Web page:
Turn the volume up to check the bass and listen for harshness or frequencies that hurt your ears.

Tip 4: Check the (spectral) tonal balance

Switching between your mix and your reference track lets you quickly tell if your mix is too bright, muddy, or has other balancing problems.

A helpful technique is to solo the lows, the mids, and the highs to find problems within each frequency range. You can do this with an EQ. It works like a zoom, allowing your ears to focus and listen for mistakes.

Isolating a frequency range helps to find mistakes.

I recommend checking the whole mix without the bass. It often distracts from issues that become obvious once it is gone. Try to find the spot where you only hear the bass and the bass drum. Use a hi-cut filter and sweep until you just hear the kick drum and the bass. Then switch the filter to a low-cut. This technique also tells you if your bass has enough lower-midrange content to work on small speakers.

Tip 5: Check width and depth

Are your guitars panned wide enough? Is your whole mix too narrow? Again, comparing your mix to the reference track will help you get answers and improve your results.

You can also use a phase correlation meter, but learn to listen for the differences. It is a valuable skill that will help you in the long run.

A narrow mix will feel "small" compared to your reference track, while an overly wide mix will sound "phase-y" and weak.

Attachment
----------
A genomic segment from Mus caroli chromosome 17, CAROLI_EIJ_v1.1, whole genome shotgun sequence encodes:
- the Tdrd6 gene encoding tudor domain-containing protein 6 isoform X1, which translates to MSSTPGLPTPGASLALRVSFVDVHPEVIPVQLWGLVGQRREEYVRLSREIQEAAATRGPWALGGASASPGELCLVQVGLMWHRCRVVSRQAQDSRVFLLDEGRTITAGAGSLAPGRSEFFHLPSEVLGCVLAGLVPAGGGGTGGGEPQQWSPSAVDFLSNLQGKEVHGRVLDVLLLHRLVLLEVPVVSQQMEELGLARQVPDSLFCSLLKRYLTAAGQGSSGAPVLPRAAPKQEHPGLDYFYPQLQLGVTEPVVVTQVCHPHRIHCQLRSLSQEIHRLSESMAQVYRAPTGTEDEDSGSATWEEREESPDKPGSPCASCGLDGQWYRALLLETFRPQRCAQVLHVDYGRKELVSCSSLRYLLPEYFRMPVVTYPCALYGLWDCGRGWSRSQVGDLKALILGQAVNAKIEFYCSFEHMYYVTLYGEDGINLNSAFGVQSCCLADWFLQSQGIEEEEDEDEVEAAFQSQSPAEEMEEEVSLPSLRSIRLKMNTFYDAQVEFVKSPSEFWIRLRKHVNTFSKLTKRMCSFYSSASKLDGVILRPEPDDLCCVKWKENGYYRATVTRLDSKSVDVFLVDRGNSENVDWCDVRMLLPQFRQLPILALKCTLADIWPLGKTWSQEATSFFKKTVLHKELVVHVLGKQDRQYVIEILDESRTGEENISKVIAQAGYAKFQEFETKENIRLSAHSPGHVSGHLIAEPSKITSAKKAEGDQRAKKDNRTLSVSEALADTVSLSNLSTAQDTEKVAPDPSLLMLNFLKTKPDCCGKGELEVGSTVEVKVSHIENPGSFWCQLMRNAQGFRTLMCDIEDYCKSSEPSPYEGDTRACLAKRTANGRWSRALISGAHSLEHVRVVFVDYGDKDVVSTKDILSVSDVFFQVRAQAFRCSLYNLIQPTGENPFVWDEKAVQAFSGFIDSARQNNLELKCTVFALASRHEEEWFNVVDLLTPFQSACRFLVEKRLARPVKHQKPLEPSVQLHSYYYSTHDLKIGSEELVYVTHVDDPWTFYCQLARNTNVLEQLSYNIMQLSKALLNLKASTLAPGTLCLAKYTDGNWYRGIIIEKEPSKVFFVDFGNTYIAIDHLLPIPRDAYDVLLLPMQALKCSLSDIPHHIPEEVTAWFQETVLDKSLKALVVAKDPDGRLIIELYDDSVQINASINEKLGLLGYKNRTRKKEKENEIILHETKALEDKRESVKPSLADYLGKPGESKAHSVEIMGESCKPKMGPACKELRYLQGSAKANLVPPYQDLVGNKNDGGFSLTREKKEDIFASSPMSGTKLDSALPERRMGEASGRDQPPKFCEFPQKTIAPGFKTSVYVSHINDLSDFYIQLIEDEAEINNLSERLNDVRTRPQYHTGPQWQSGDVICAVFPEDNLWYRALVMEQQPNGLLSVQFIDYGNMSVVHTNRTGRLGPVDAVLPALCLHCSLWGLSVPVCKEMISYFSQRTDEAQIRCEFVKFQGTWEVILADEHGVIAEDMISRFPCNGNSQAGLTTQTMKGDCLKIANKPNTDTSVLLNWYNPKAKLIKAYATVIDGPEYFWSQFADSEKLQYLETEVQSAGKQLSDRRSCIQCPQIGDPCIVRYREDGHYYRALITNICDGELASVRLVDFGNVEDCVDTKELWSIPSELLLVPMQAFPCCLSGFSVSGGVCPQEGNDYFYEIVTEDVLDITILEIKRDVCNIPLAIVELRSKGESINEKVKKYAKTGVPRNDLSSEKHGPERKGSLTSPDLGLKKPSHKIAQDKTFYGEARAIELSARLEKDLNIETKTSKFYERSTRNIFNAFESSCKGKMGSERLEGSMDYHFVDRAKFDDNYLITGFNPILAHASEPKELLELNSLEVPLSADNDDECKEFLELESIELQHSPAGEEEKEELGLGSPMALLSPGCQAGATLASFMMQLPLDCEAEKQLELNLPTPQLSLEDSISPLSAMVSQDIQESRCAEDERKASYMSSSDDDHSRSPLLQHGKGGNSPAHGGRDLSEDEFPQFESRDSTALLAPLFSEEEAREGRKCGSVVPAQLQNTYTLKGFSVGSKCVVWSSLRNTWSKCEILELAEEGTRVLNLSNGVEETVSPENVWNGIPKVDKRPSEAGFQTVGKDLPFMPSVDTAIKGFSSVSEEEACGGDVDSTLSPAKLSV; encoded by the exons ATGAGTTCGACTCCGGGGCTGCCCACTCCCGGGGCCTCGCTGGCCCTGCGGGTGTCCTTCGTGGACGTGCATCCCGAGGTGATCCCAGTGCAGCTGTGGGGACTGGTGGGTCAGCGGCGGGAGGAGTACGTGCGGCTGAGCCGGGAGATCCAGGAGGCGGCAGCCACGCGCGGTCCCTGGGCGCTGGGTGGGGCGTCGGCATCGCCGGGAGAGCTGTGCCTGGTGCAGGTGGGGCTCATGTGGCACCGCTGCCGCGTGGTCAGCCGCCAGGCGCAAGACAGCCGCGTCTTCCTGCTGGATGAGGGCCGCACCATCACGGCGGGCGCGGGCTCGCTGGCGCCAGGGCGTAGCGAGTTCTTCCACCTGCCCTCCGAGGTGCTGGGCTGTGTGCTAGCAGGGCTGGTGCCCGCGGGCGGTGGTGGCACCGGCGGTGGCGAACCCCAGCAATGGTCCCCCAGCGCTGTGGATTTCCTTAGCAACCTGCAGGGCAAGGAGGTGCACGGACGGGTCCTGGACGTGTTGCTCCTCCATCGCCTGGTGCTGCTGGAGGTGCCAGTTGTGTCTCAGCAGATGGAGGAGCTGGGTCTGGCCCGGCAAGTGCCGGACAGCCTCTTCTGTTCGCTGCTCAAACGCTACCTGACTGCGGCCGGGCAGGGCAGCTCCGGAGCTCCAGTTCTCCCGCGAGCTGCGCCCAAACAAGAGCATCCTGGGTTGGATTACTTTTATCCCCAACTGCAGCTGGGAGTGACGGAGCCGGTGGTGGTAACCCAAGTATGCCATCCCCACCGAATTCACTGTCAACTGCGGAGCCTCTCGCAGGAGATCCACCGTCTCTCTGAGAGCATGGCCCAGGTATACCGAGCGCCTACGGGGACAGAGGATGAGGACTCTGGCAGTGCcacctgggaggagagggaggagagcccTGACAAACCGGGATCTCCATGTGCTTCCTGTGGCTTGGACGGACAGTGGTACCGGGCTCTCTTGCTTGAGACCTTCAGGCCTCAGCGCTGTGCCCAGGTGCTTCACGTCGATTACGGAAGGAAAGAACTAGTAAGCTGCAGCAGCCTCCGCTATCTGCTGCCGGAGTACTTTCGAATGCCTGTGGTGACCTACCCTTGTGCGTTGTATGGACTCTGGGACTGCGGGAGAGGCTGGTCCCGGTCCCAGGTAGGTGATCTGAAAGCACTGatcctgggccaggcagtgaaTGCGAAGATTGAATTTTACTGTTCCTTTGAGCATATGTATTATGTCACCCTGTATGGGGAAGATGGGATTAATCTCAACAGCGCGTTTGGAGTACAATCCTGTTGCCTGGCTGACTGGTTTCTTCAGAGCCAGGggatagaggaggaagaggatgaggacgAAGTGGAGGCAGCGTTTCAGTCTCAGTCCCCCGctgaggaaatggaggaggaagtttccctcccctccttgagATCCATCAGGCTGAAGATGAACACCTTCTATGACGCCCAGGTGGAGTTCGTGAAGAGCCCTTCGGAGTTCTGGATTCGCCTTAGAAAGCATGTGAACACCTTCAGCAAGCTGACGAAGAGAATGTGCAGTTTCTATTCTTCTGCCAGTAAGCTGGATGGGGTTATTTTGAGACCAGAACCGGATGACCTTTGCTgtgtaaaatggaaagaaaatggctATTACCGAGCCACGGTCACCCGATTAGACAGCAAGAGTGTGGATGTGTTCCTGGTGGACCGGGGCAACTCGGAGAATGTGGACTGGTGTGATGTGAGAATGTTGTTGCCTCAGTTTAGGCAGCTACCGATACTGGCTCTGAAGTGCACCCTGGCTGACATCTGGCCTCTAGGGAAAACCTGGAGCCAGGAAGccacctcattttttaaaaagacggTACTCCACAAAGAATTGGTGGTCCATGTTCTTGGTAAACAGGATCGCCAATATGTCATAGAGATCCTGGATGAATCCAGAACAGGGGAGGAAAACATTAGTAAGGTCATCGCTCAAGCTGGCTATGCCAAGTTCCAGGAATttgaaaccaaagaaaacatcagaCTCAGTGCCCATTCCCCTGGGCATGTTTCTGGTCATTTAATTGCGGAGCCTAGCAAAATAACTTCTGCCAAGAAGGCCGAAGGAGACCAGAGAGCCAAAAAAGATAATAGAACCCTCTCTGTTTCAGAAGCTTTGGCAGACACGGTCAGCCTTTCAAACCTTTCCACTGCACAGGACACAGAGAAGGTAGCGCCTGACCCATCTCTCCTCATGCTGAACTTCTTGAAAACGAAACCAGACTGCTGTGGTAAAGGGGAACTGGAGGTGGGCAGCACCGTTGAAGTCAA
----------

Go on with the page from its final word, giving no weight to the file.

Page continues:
Also, check the depth perception/spaciousness. The most important instrument or vocal should be in the front, while less "important" signals should be in the back. A track with too much reverb will sound washy and undefined, while a too-dry mix will sound one-dimensional.

Tip 6: Check your mix in mono

It might sound counterintuitive, but checking in mono is often the best thing to do to a stereo mix.

When two instruments clash, and you pan them to opposite sides, it might sound like you solved the issues, but they are still there. You just pushed the problem to the side.

Once you switch to mono (also called collapsing to mono), the competing instruments suddenly are on top of each other again. It is much easier to identify problem areas and EQ them properly.

Checking your mix in mono will make your stereo mix sound better.

After you make your adjustment in mono, you will be highly rewarded once you switch back to stereo. Not only will your mix suddenly sound huge, but you will also gain punch and clarity!

Nerd fact: the issue of signals "fighting" in the same frequency range is called the "masking effect".

Tip 7: Listen as your audience will listen

Understanding what your mix will sound like to your target audience is vital.

Music sounds different in a club than on Bluetooth speakers or a phone.

Person in a nightclub

Check your mix on several devices to ensure it "translates" well. I recommend consumer speakers, headphones, a car, and your phone. (Of course, if you work on electronic music and have access to a club, go for it!)

Check your mix on different devices for great results.

And last but not least, always check on the system you are most familiar with. Whether it's earbuds or a hi-fi system does not matter. What matters is that you spent countless hours listening to this device, and you know how great music should sound on it.